Many Americans do not concern themselves with the debt crisis happening in the United States. Part of the reason why is because the debt can be difficult to understand. With a lack of accountability and absence of fiscal responsibility in the United States government, there does not seem to be a clear and evident way to avoid an economic collapse.
The debt bubble eventually popping would seem to be inevitable, according to the analogy of the volatility of the economy and the effects of gravity. No matter which political party has been in power, the debt continues to soar and eventually the consumer will bear the brunt of a collapse.
Former Comptroller General of the United States Government Accountability Office, David Walker expressed his ideas and concerns about the potential impacts of a large scale debt crisis taking place in the United States. Walker even went as far as starting his own non-profit, the Comeback America Initiative to educate and address the issues of irresponsible fiscal policy by the federal government.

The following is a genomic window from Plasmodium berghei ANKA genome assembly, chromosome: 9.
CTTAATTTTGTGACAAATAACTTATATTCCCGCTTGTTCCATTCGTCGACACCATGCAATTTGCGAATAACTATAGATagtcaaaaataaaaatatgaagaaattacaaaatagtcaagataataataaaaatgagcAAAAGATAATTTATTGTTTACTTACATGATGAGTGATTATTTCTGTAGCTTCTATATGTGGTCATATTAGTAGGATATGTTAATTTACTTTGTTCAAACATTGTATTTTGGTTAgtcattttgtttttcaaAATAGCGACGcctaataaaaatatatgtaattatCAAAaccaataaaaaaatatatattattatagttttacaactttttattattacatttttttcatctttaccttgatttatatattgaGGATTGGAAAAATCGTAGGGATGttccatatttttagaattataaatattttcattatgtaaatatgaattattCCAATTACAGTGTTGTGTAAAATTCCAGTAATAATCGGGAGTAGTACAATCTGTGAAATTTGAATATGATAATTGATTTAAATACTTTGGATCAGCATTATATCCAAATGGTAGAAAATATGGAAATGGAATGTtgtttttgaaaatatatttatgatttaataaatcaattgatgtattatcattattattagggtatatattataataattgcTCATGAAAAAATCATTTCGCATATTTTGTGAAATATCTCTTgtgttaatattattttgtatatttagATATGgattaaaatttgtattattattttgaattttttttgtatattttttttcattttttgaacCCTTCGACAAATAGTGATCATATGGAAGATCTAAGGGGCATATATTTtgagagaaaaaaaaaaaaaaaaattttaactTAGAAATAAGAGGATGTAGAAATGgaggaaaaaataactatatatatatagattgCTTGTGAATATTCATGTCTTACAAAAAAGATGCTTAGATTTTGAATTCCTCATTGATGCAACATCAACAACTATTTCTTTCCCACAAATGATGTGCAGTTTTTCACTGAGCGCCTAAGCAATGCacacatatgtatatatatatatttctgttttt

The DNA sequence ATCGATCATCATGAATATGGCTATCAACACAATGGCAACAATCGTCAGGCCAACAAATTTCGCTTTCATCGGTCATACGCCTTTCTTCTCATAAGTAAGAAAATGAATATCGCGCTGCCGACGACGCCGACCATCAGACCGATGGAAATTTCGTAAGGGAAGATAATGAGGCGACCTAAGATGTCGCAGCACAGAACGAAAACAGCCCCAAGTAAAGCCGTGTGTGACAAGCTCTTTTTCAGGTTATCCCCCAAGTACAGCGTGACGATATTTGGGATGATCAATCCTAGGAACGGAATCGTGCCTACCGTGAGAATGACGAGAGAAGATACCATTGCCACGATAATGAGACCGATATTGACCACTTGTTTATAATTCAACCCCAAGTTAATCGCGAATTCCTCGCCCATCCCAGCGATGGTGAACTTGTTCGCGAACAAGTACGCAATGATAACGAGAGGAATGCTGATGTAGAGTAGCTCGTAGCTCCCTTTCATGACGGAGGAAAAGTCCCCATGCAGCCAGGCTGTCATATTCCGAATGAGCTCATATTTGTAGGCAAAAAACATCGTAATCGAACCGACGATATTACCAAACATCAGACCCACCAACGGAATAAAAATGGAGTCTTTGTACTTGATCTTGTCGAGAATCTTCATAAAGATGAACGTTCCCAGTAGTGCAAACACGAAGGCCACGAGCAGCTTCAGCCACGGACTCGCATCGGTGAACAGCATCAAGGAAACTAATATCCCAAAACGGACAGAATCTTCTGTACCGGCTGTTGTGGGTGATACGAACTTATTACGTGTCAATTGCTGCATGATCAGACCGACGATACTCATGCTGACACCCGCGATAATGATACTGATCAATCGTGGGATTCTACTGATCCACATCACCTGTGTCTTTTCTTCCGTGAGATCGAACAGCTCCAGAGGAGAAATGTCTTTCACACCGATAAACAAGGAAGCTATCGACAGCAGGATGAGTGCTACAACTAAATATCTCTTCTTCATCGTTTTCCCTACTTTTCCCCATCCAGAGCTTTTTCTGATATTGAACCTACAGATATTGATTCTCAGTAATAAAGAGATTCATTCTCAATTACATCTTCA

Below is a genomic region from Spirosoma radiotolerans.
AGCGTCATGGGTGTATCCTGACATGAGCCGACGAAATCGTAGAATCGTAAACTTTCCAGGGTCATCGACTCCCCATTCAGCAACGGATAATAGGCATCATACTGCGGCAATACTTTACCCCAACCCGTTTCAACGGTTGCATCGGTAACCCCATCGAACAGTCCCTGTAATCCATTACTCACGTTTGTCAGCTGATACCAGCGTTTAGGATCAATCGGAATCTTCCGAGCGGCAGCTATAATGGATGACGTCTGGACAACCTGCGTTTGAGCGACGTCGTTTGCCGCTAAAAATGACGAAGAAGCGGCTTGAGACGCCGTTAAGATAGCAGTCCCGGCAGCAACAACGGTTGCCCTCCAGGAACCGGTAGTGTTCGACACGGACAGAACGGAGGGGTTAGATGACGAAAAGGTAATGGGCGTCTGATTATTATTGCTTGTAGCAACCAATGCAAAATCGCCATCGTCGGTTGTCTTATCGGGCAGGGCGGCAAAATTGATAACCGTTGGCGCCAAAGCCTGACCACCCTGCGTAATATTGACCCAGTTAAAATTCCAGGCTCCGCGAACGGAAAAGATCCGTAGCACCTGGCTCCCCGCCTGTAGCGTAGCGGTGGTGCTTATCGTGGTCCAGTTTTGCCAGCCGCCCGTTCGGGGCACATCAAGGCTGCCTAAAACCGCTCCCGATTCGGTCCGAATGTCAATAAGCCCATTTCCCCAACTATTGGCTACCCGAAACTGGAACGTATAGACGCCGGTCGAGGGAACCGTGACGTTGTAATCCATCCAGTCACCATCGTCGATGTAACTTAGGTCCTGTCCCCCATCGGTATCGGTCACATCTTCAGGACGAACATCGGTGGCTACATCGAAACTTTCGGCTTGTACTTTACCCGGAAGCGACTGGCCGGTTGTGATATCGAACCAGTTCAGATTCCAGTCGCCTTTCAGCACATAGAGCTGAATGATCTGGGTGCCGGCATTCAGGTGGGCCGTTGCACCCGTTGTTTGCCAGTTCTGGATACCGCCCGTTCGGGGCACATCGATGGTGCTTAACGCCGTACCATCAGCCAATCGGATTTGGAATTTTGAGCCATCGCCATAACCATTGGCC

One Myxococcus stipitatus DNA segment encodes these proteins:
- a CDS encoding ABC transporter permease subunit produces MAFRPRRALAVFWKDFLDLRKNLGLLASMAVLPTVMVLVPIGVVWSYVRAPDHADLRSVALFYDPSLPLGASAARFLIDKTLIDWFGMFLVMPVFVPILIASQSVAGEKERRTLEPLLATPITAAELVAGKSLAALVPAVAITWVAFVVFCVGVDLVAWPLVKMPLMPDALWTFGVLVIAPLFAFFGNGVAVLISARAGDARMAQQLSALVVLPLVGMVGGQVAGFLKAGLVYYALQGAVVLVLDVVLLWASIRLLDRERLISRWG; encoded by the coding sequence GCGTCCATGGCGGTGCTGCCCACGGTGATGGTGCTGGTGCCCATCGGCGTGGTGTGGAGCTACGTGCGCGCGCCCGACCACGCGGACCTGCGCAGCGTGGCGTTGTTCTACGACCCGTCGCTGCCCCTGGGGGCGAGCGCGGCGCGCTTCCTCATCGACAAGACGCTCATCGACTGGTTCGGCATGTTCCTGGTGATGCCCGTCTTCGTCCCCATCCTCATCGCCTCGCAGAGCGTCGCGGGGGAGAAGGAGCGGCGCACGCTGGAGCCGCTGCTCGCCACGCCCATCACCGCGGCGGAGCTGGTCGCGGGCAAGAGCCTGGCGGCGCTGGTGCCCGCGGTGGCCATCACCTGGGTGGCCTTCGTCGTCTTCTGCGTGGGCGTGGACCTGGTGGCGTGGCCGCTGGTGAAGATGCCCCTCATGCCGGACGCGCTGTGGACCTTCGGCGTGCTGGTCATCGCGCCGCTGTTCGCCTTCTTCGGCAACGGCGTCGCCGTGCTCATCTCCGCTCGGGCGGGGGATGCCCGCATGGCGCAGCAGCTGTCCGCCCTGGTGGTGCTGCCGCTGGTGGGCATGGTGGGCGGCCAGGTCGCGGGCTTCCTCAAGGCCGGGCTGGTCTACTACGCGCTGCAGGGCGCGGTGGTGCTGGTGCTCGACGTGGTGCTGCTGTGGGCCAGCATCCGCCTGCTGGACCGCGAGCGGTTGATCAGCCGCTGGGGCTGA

Phil Cannella, Founder and CEO of Retirement Media, Inc spoke with Walker about the debt and the global threat that it presents. Together, Cannella and Walker attempted to answer whether or not the United States is heading toward another crash, similar to the one that started the Great Depression in 1929.
On the one hand, Walker believes the government should take actions to prevent or alleviate economic catastrophes from happening, but Walker claimed that there are “no more tools in the toolbox.” The Federal Reserve exhausted what Walker stated as their last tool when they issued quantitative easing during the 2008 financial crisis. While this action avoided an economic collapse, it only delayed an inevitable crash.
In the opinion of Walker, one of the reasons why the debt issue has become so severe is due to the United States having no self control when it comes to spending. Unfortunately, this is also an issue for many countries around the world.
While a lot of attention gets paid to the amount of debt the federal government accrues, there is little mention of the debt that Americans collectively hold in tandem with all levels of government. The total collective debt in the United States is triple the size of the national debt.